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Airline Ryanair has used the day of the triggering of Article 50 to urge the government to focus on, well, airlines.

In the wake of warnings from the European Commission that UK planes could face severe restrictions on European flights immediately after a “hard” Brexit, Ryanair warns that time is short, with a “distinct possibility of no flights between Europe and the UK for a period from March 2019 in the absence of a bilateral deal.”

It points out that summer 2019 schedules must be released in March next year.

Kenny Jacobs at the airline said:

It’s become worrying that the UK Government seems to have no plan B to maintain Britain’s liberalised air links with Europe, in the absence of remaining in the “Open Skies” regime.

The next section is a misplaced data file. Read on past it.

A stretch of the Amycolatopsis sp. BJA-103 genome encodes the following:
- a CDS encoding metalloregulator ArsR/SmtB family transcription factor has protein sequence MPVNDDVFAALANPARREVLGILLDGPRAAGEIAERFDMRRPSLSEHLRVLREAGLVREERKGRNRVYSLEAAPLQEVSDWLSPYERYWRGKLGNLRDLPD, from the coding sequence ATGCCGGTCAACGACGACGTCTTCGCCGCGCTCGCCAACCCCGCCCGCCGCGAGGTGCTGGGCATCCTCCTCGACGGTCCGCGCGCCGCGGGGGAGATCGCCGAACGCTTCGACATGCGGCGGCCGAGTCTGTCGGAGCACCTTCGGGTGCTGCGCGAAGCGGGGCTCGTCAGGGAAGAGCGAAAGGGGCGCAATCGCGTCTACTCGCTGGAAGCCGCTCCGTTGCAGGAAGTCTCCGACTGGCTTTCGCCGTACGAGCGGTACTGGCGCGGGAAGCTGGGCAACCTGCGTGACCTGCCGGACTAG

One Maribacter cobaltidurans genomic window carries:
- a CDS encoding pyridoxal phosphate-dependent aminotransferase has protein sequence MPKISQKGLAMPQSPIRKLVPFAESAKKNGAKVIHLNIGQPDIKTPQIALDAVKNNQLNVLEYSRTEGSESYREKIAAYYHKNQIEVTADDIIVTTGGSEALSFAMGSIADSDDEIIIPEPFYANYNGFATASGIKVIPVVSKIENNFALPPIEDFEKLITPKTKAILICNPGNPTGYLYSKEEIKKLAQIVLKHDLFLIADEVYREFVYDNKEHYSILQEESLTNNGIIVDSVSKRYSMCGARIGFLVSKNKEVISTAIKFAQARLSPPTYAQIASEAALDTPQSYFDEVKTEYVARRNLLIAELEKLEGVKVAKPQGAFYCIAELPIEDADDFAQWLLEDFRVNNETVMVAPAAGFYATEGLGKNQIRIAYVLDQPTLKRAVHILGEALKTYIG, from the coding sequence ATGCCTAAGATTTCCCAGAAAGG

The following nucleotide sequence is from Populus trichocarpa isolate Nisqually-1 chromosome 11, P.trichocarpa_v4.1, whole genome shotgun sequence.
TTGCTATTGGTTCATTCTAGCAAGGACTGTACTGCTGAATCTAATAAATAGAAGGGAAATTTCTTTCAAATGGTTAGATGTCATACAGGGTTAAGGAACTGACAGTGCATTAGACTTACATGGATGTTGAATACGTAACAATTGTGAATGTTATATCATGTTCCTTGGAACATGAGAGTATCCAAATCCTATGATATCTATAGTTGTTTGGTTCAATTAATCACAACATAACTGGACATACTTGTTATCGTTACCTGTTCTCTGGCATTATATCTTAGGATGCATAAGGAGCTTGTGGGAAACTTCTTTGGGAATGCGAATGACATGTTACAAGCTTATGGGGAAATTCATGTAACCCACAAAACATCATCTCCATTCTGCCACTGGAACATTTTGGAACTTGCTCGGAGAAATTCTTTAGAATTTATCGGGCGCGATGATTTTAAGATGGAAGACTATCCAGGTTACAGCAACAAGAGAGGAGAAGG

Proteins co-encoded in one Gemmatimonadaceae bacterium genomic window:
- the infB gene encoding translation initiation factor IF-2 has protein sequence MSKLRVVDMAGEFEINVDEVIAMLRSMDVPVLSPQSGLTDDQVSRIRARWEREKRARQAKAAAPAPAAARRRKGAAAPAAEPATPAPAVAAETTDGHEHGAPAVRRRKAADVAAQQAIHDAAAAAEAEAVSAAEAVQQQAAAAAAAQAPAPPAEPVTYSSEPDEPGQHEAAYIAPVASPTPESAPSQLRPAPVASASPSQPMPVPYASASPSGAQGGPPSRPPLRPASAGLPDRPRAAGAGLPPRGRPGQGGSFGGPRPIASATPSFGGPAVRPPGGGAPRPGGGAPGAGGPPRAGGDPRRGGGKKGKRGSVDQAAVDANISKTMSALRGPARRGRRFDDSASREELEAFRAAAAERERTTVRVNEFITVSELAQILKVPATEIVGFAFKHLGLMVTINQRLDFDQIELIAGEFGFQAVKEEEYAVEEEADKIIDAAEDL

With Britain planning to leave the EU and its Open Skies agreement, there is a distinct possibility that there may be no flights between the UK and Europe for a period of time after March 2019. The best we can hope for is a new bilateral agreement between the UK and EU, however, we worry that Britain may not be able to negotiate such a bilateral in time for the release by airlines of summer 2019 schedules in mid-2018.

Ryanair, like all airlines, plans its flights 12 months in advance, so there are just 12 months to go until we finalise our summer 2019 schedule, which could see deep cuts to our flights both to, from and within the UK from March 2019 onwards.

Related reading

Our Paul McClean has been covering this issue in depth in recent months. Here’s a few of his stories:

UK airlines warned on post-Brexit flight restrictions (March 28)

Gibraltar poses threat to post-Brexit aviation access (Feb 12)

Airlines investors face forced share sale after Brexit (Jan 27)

(Image: EPA)

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